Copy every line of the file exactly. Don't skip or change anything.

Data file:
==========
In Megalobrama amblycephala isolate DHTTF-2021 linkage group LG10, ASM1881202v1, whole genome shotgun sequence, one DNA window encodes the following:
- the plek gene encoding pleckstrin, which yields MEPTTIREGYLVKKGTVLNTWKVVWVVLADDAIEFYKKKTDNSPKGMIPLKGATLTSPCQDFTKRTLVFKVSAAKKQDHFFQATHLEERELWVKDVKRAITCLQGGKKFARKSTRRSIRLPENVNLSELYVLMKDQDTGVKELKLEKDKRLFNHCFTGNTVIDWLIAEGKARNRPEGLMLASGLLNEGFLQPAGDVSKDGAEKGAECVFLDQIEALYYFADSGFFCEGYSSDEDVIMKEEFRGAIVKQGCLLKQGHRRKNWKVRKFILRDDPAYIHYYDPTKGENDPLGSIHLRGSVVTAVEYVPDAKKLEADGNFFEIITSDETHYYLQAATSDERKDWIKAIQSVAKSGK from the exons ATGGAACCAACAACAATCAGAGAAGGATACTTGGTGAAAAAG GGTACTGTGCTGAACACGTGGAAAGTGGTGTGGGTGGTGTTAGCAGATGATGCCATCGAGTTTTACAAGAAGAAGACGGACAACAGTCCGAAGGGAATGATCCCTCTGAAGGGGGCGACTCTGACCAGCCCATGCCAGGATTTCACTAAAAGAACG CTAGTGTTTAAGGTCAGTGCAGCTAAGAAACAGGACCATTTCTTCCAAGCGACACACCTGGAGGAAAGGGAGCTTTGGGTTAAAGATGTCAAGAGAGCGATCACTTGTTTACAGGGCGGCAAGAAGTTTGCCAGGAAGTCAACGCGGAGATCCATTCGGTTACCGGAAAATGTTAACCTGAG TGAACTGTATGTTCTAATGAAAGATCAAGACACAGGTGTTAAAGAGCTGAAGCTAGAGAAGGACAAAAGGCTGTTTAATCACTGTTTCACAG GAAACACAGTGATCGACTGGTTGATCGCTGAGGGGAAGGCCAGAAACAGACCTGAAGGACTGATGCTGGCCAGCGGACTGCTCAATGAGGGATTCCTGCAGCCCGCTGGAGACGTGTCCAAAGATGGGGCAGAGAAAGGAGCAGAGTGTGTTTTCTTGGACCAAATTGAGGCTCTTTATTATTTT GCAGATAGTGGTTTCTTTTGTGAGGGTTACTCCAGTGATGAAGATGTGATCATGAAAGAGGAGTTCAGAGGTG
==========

In Megalobrama amblycephala isolate DHTTF-2021 linkage group LG10, ASM1881202v1, whole genome shotgun sequence, one DNA window encodes the following:
- the plek gene encoding pleckstrin, which yields MEPTTIREGYLVKKGTVLNTWKVVWVVLADDAIEFYKKKTDNSPKGMIPLKGATLTSPCQDFTKRTLVFKVSAAKKQDHFFQATHLEERELWVKDVKRAITCLQGGKKFARKSTRRSIRLPENVNLSELYVLMKDQDTGVKELKLEKDKRLFNHCFTGNTVIDWLIAEGKARNRPEGLMLASGLLNEGFLQPAGDVSKDGAEKGAECVFLDQIEALYYFADSGFFCEGYSSDEDVIMKEEFRGAIVKQGCLLKQGHRRKNWKVRKFILRDDPAYIHYYDPTKGENDPLGSIHLRGSVVTAVEYVPDAKKLEADGNFFEIITSDETHYYLQAATSDERKDWIKAIQSVAKSGK from the exons ATGGAACCAACAACAATCAGAGAAGGATACTTGGTGAAAAAG GGTACTGTGCTGAACACGTGGAAAGTGGTGTGGGTGGTGTTAGCAGATGATGCCATCGAGTTTTACAAGAAGAAGACGGACAACAGTCCGAAGGGAATGATCCCTCTGAAGGGGGCGACTCTGACCAGCCCATGCCAGGATTTCACTAAAAGAACG CTAGTGTTTAAGGTCAGTGCAGCTAAGAAACAGGACCATTTCTTCCAAGCGACACACCTGGAGGAAAGGGAGCTTTGGGTTAAAGATGTCAAGAGAGCGATCACTTGTTTACAGGGCGGCAAGAAGTTTGCCAGGAAGTCAACGCGGAGATCCATTCGGTTACCGGAAAATGTTAACCTGAG TGAACTGTATGTTCTAATGAAAGATCAAGACACAGGTGTTAAAGAGCTGAAGCTAGAGAAGGACAAAAGGCTGTTTAATCACTGTTTCACAG GAAACACAGTGATCGACTGGTTGATCGCTGAGGGGAAGGCCAGAAACAGACCTGAAGGACTGATGCTGGCCAGCGGACTGCTCAATGAGGGATTCCTGCAGCCCGCTGGAGACGTGTCCAAAGATGGGGCAGAGAAAGGAGCAGAGTGTGTTTTCTTGGACCAAATTGAGGCTCTTTATTATTTT GCAGATAGTGGTTTCTTTTGTGAGGGTTACTCCAGTGATGAAGATGTGATCATGAAAGAGGAGTTCAGAGGTG